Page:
As for you Pascal... Hehehehe. Thanks for the comments (Pascal is a good guy to listen to as well, with some experience to back up his statements)!


"Don't want to end up a cartoon in a cartoon graveyard" - Paul Simon

Thanks pascal! :D

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Yeah that's what's confusing me now, I want to go somewhere good, that's going to develop my skills as fully as possible, and I don't think a 2 year course can deliver that, as I've seen with their student examples. And I agree that the Algonquin school sounds very much up my alley, but it's just a matter of developing a proper portfolio to submit, and getting the money, because I cannot go out of the province without any money to pay for living expenses, ontop of tuition, especially if I'm going to school full time. After the first year though, everything will be fine I'm sure, it's just getting set up somewhere initially. Picking the best school/schools for me and commiting to it.

I strongly believe that animators will never let 2D die. Just because the big movie studios are focusing on 3D right now doesn't mean 2D is a thing of the past. The majority of television animation is 2D and many independent animators continue to work in 2D. I personally like all styles of animation, and I pick the style that's best suited for the story.

If you do decide to study animation, you should keep in mind that the principles learned in 2D animation will also translate to 3D animation. And 2D animation can also be digital. Instead of doing every aspect of 2D animation by hand, many animators use 2D animation software to draw and color their work directly in the computer. This process cuts down the work load of 2D animation but still keeps the traditional hand drawn look. So if 2D is the way you want to go, I say go for it! :p

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So I read up on the three schools you listed Wade, and from what I gathered, the capilano college seems to be my best bet, although a bit more expensive than I'd like. Sheridan's requirements were too strict, I never even took a senior level visual arts, and my average wasn't that great, same with Algonquin, I'd like a place that looks at my skill rather than my marks. Although the 4 year courses would've been nice, I think that Capilano would suit me best in my superior opinion :D... or any other suggestions? I'm always open to comments of course ^_^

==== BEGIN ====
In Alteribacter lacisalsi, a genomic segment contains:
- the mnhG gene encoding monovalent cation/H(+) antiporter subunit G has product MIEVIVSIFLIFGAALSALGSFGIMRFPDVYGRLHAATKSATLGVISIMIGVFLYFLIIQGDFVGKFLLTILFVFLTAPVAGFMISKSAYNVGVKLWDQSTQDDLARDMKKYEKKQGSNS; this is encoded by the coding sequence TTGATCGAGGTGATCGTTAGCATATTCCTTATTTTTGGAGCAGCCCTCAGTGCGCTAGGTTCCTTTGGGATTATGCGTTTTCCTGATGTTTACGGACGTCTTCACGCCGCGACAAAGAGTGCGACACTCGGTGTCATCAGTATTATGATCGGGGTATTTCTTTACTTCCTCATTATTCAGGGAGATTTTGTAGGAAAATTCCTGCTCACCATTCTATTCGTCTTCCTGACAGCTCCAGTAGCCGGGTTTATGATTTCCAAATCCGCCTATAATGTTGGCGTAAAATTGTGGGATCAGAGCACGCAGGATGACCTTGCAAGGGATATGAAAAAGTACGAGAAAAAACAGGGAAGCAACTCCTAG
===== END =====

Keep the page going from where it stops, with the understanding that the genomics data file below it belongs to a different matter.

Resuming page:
Thanks for your input! I was actually looking into getting a wacom tablet a while back for use with photoshopping some images I had scanned, so I'm not completely against computer animation or anything, it's just I prefer the look and creative feel of 2D. I live in Saskatchewan, Canada, so there's an option of basically three different colleges I can attend. Redhouse, a 3 year course of strictly traditional animation, using Toon Boom, and a steady foundation of life drawing. The Heinze institute, that had a classical animation course at one point, but now has one foundational year of life drawing, with a bit of traditional and a lot of computer training, and the second year of strictly 3D animation, with courses on budgeting, how to get in the industry, things like that. The third the New Media Campus, which I am not interested in at all, which focuses only on 3D animation, and uses no pencils, or paper of any form, and does not highlight life drawing at all. I am not interested in this one. Each is about $10,000 CAD per year, and my parents want me to go to Heinze, as it has been around for longer and they're more of a proffessional outfit. I'm just concerned now as to what my best option would be, seeing now where my passion lays, in 2D, and where the industry seems to be headed. I don't want to make a lot of money, just enough to live off of. First I suppose I need a job in order to get into any school right now though. ^.^

Capilano is a good choice, man. I was impressed by their grads' work. Plus... The guy who runs that program is an old friend, and before that, MY teacher, and a member of this forum, Don Perro. He is always happy to offer information to newcomers about the school. You should contact him on here (his user name is just that: Don Perro).

Good luck!

"Don't want to end up a cartoon in a cartoon graveyard" - Paul Simon

Thank you sir, now is only getting 20,000 dollars saved up and finishing my portfolio :p

Here we go again. :rolleyes:

It looks like we're seeing the death of the cookie-cutter style Disney/Dreamworks 2D animated feature, at least temporarily. No big loss there, considering how awful most of those movies were over the past decade.
The future might lie with the independent and foreign-produced 2D feature: movies that are more stylistically interesting.